Ed Miliband: Conservatives have secret plan to reorganise NHS after election

Labour will ask why 2014 report by former Marks & Spencer boss Stuart Rose has not been published, even though it has been in Tory hands since December


 The report by the Conservative peer Lord Rose, pictured, was, according to a parliamentary written answer, submitted to the health secretary on 23 December. Photograph: Ben Stansall/AFP/Getty Images

Ed Miliband will on Monday try to put the NHS at the heart of the runup to polling day by asking the Conservatives to explain why they have not published a plan – commissioned by the government from a former supermarket executive – for another re-organisation of NHS bureaucracy after the election.

Labour is also highlighting a letter published in the Guardian from US doctors warning that, on the current course, the NHS is on a “slippery slope” to pay-as-you-go healthcare.

Miliband, who will campaign alongside cookery writer Delia Smith on Monday, is highlighting an unpublished report commissioned by the Department of Health (DH) from the former Marks & Spencer chief executive Stuart Rose, a Tory peer.

The report was passed to ministers well before the election purdah period during which announcements cannot be made, but has not been published.

The Conservatives said the report had been delayed because the remit had been widened to take account of the NHS five-year forward view.

The report is understood to focus not on controversial issues, such as the contracting out of health services, but on the excessively complex NHS bureaucracy, some of which may have been worsened by changes introduced by the previous health secretary, Andrew Lansley.

Andy Burnham, the shadow health secretary, will be speaking alongside Miliband at an event in Brighton on Monday.

He will tell voters: “David Cameron should come clean with the British people about his plans for the NHS after the election. He commissioned a major report on how to change the way the health service is run but has buried the findings.

“They won’t tell us what’s in it. They won’t tell us what they plan to do with it. They won’t tell us what they plan to do with the NHS. But we do know one thing. We know who wrote it: the Conservative peer, Lord Rose.

“Lord Rose may be good at running supermarkets. But I say to David Cameron: you can’t run the NHS like a supermarket, we don’t want a supermarket health service, so publish this report and show us what is in your secret plan.”

The Rose report was commissioned by the DH in February 2014 and, according to a parliamentary written answer, was submitted to the health secretary on 23 December, four months ago.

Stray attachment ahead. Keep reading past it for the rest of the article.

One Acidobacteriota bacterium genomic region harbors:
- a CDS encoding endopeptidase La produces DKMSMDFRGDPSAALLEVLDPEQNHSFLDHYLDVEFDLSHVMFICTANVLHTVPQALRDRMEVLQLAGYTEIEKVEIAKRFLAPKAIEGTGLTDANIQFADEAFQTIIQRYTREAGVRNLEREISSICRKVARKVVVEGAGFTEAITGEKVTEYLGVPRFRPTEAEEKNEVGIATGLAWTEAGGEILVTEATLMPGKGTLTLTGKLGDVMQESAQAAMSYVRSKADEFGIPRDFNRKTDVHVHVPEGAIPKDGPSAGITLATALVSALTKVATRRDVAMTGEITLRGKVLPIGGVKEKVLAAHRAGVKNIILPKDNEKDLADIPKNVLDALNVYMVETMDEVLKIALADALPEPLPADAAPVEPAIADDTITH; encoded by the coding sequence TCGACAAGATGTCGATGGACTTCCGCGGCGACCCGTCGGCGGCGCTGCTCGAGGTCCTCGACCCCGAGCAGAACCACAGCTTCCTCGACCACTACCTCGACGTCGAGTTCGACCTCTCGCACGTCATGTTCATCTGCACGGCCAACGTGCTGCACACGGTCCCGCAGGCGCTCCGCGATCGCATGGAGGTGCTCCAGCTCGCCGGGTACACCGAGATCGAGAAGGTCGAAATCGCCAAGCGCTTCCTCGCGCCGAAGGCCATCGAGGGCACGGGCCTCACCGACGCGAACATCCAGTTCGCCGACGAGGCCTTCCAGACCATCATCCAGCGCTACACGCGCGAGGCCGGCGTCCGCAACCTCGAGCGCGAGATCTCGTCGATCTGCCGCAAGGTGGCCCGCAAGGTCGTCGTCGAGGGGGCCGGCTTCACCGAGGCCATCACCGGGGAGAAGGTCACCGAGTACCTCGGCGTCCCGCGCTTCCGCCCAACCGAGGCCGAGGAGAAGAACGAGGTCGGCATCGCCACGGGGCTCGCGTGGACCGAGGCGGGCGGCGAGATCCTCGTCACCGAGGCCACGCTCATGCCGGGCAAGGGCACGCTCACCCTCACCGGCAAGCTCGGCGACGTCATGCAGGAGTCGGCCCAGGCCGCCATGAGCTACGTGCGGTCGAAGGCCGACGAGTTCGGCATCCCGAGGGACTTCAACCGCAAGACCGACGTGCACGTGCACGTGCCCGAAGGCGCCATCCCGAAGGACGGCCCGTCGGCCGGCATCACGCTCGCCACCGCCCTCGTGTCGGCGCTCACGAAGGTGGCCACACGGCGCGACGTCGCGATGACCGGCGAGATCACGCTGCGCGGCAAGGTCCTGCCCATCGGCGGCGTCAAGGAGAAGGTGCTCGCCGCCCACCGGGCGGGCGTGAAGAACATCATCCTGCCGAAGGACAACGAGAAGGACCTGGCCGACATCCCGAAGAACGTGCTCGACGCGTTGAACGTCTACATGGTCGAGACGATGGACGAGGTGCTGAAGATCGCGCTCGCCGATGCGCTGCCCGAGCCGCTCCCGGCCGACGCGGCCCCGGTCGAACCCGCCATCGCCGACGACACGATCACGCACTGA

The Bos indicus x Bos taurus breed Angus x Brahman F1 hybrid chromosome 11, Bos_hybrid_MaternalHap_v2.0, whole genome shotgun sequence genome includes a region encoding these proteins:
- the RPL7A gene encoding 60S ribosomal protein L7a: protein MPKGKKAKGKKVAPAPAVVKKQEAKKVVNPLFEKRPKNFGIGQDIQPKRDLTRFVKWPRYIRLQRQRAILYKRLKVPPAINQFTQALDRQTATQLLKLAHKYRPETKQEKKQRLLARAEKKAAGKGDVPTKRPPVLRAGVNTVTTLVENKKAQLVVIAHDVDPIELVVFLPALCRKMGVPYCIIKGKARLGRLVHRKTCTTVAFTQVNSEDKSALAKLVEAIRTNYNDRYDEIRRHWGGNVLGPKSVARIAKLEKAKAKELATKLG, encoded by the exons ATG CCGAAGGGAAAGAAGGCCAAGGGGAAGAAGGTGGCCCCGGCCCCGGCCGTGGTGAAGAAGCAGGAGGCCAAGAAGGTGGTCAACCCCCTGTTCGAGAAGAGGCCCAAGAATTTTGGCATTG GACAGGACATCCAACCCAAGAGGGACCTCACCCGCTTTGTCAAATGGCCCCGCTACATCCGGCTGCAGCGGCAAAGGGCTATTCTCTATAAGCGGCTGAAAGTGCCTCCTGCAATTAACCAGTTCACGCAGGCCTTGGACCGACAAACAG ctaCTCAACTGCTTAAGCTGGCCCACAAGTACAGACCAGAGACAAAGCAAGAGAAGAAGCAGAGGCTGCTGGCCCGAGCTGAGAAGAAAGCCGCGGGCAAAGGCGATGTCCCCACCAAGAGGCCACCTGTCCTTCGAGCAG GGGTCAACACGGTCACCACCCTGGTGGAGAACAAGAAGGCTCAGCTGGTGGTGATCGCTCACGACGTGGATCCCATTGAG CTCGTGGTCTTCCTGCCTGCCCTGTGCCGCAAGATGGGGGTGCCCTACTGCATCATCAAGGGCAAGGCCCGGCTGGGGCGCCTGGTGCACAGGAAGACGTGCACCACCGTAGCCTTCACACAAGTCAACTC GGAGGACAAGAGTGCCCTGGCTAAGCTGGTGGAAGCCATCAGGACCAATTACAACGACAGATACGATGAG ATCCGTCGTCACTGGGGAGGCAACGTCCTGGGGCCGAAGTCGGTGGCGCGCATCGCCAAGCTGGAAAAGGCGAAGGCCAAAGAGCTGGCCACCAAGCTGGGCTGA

In February this year, the Financial Times reported that one individual who had been in meetings in which the report was discussed said it had been put on “the back-burner of the back-burner”.

The article said that one reason for the delay could be that “a detailed prescription from a private sector leader could be particularly sensitive”.

In March, the Observer reported that Jeremy Hunt was facing allegations of a “politically motivated coverup” as the report remained unpublished.

The Tory chair of the health select committee, Sarah Wollaston, said: “It is not right that reports paid for out of public money are not made available to the public on such vital issues as soon as possible, particularly ahead of a general election.”

Wollaston talked of “uncomfortable information being withheld”.

The reality may be that the report is largely uncontroversial, but Rose is known to be critical of the current management structure of the NHS – and anything that smacks of reorganisation will raise alarm within the NHS.

But, politically, it is damaging for the Conservative-led government to be accused days before polling day of not publishing a report that it commissioned.

The US medical experts who wrote to the Guardian said: “We express concern over recent movements toward transferring more and more services to for-profit corporations in your healthcare system, and measures that encourage the development of a self-pay market for care.

“Access to treatment should not depend on whether someone can spare the money.

“While some may say the changes in England have so far only been at the margins, it is the risk of a slippery slope that should cause concern.”

Miliband himself will describe the choice between two visions: more privatisation, reorganisation and longer waits with a Tory second term, or Labour’s plan to protect and improve the NHS by putting the right values back at its heart.

He will say: “In the final few days of this general election campaign, the future of the NHS is at risk in the way it hasn’t been for a generation.”



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